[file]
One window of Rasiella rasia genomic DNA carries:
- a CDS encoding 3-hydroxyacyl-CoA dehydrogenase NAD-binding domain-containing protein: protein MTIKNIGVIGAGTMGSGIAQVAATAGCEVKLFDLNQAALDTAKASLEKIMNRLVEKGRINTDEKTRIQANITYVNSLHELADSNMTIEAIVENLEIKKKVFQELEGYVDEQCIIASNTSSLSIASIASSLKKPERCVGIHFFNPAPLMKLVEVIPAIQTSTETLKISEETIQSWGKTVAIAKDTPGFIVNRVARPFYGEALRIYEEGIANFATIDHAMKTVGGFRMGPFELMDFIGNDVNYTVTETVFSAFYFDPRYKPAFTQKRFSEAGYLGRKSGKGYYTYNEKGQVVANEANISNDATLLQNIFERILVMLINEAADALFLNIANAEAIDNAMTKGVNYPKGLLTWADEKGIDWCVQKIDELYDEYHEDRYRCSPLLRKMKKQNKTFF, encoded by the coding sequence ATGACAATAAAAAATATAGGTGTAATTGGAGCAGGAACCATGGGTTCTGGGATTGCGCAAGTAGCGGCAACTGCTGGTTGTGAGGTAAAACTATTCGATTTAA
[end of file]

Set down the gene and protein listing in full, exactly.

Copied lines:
One window of Rasiella rasia genomic DNA carries:
- a CDS encoding 3-hydroxyacyl-CoA dehydrogenase NAD-binding domain-containing protein: protein MTIKNIGVIGAGTMGSGIAQVAATAGCEVKLFDLNQAALDTAKASLEKIMNRLVEKGRINTDEKTRIQANITYVNSLHELADSNMTIEAIVENLEIKKKVFQELEGYVDEQCIIASNTSSLSIASIASSLKKPERCVGIHFFNPAPLMKLVEVIPAIQTSTETLKISEETIQSWGKTVAIAKDTPGFIVNRVARPFYGEALRIYEEGIANFATIDHAMKTVGGFRMGPFELMDFIGNDVNYTVTETVFSAFYFDPRYKPAFTQKRFSEAGYLGRKSGKGYYTYNEKGQVVANEANISNDATLLQNIFERILVMLINEAADALFLNIANAEAIDNAMTKGVNYPKGLLTWADEKGIDWCVQKIDELYDEYHEDRYRCSPLLRKMKKQNKTFF, encoded by the coding sequence ATGACAATAAAAAATATAGGTGTAATTGGAGCAGGAACCATGGGTTCTGGGATTGCGCAAGTAGCGGCAACTGCTGGTTGTGAGGTAAAACTATTCGATTTAA